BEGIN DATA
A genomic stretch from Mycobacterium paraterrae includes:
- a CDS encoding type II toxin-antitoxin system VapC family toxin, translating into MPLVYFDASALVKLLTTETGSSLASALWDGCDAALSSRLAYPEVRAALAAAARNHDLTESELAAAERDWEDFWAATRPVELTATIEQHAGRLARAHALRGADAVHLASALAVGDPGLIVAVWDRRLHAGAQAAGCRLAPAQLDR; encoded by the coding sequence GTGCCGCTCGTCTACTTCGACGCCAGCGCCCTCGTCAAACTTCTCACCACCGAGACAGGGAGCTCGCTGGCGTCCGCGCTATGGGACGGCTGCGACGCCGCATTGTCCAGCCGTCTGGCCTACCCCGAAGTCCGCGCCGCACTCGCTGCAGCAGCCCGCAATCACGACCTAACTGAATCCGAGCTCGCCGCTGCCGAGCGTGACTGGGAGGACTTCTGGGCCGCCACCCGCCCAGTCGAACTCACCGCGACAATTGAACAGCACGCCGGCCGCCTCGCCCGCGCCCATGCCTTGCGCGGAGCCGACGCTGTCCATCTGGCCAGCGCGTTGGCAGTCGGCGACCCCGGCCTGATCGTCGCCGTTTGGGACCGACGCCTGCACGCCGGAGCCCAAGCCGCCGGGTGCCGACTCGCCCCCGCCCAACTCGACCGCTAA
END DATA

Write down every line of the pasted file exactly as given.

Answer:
A genomic stretch from Mycobacterium paraterrae includes:
- a CDS encoding type II toxin-antitoxin system VapC family toxin, translating into MPLVYFDASALVKLLTTETGSSLASALWDGCDAALSSRLAYPEVRAALAAAARNHDLTESELAAAERDWEDFWAATRPVELTATIEQHAGRLARAHALRGADAVHLASALAVGDPGLIVAVWDRRLHAGAQAAGCRLAPAQLDR; encoded by the coding sequence GTGCCGCTCGTCTACTTCGACGCCAGCGCCCTCGTCAAACTTCTCACCACCGAGACAGGGAGCTCGCTGGCGTCCGCGCTATGGGACGGCTGCGACGCCGCATTGTCCAGCCGTCTGGCCTACCCCGAAGTCCGCGCCGCACTCGCTGCAGCAGCCCGCAATCACGACCTAACTGAATCCGAGCTCGCCGCTGCCGAGCGTGACTGGGAGGACTTCTGGGCCGCCACCCGCCCAGTCGAACTCACCGCGACAATTGAACAGCACGCCGGCCGCCTCGCCCGCGCCCATGCCTTGCGCGGAGCCGACGCTGTCCATCTGGCCAGCGCGTTGGCAGTCGGCGACCCCGGCCTGATCGTCGCCGTTTGGGACCGACGCCTGCACGCCGGAGCCCAAGCCGCCGGGTGCCGACTCGCCCCCGCCCAACTCGACCGCTAA